Our Stories

9.20.2017 -

A New Lease on the Life of a Library, Thanks to a LISC Board Member

An op-ed in the New York Times touts the inspired work of LISC board member Michelle de la Uz and the Fifth Avenue Committee, our longtime partner. The organization is helping build affordable housing atop a branch library in the Sunset Park section of Brooklyn—one of many city libraries that serves as a community resource center for a diverse, historically underinvested area. LISC New York made a $250K predevelopment loan and NEF has committed more than $10 million in equity.

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9.07.2017 -

Community-Police Partnerships, and How to Help Them

In a roundtable discussion for Shelterforce, Julia Ryan, director of LISC’s safety and health programs, explained our multi-pronged approach to nurturing collaboration among law enforcement, residents and community developers. The upshot is neighborhoods with lower crime, less blight and greater resident confidence in police.

9.07.2017 -

Our Man in San Antonio

Henry Cisneros, former HUD secretary and two-time mayor of San Antonio, has long supported LISC’s launch in his home city and chairs our local advisory committee there. In an interview with the San Antonio Express News, he talks affordable housing, his storied career and his role at LISC, where we have a new executive director, Leilah Powell.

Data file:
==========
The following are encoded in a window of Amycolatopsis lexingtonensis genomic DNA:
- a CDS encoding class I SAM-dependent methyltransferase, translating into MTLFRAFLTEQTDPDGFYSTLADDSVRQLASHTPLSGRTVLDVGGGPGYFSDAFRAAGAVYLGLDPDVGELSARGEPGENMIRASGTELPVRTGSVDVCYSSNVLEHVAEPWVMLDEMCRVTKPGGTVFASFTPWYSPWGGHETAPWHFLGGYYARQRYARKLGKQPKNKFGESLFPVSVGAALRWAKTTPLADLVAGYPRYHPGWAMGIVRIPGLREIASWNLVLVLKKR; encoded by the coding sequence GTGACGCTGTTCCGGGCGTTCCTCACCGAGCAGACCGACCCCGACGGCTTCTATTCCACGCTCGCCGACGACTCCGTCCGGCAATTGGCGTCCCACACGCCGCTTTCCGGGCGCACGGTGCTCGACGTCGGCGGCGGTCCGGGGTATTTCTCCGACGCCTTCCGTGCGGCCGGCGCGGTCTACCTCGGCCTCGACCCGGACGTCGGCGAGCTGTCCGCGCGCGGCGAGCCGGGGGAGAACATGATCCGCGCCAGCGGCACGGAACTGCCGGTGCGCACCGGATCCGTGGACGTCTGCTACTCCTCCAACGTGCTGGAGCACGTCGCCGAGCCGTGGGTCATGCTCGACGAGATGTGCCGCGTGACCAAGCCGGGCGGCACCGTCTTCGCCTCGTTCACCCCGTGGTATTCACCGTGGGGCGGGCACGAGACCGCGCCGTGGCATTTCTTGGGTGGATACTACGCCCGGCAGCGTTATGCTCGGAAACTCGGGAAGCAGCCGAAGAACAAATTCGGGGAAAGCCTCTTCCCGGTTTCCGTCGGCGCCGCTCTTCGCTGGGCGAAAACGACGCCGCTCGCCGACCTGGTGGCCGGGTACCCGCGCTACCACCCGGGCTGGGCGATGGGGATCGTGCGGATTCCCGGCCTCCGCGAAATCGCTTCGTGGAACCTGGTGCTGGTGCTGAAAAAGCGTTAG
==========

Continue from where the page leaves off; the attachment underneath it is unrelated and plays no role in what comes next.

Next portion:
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Our CEO on the Business of Giving

In an interview for “Business of Giving”, a New York radio show on trends in philanthropy, Maurice Jones talks strategy, compassion and how our new partnership with Facebook is a cutting-edge conduit for bringing private sector dollars to communities in need.

8.24.2017 -

Making Precious NYC Land Work for the Community

New York City has almost no public land that can be developed as affordable housing or for other community benefit. But many churches and non-profits have lots they want to put to good use—and they need help. The Wall Street Journal and NY1 News highlighted a new LISC partnership that supports those entities in activating rare, untapped land for the good of the neighborhood.